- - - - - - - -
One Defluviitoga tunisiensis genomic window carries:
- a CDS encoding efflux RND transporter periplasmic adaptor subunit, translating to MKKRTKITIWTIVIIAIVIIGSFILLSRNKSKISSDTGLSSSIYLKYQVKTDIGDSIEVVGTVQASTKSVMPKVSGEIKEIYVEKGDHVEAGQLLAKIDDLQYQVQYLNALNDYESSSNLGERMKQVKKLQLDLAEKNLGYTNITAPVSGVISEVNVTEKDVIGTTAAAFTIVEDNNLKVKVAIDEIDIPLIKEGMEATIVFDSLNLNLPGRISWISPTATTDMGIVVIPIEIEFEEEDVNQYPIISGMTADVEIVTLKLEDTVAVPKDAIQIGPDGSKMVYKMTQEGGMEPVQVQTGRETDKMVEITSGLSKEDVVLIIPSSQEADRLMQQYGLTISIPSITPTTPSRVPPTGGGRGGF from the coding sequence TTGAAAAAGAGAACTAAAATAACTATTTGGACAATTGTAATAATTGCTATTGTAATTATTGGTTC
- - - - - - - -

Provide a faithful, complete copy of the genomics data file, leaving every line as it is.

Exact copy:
One Defluviitoga tunisiensis genomic window carries:
- a CDS encoding efflux RND transporter periplasmic adaptor subunit, translating to MKKRTKITIWTIVIIAIVIIGSFILLSRNKSKISSDTGLSSSIYLKYQVKTDIGDSIEVVGTVQASTKSVMPKVSGEIKEIYVEKGDHVEAGQLLAKIDDLQYQVQYLNALNDYESSSNLGERMKQVKKLQLDLAEKNLGYTNITAPVSGVISEVNVTEKDVIGTTAAAFTIVEDNNLKVKVAIDEIDIPLIKEGMEATIVFDSLNLNLPGRISWISPTATTDMGIVVIPIEIEFEEEDVNQYPIISGMTADVEIVTLKLEDTVAVPKDAIQIGPDGSKMVYKMTQEGGMEPVQVQTGRETDKMVEITSGLSKEDVVLIIPSSQEADRLMQQYGLTISIPSITPTTPSRVPPTGGGRGGF from the coding sequence TTGAAAAAGAGAACTAAAATAACTATTTGGACAATTGTAATAATTGCTATTGTAATTATTGGTTC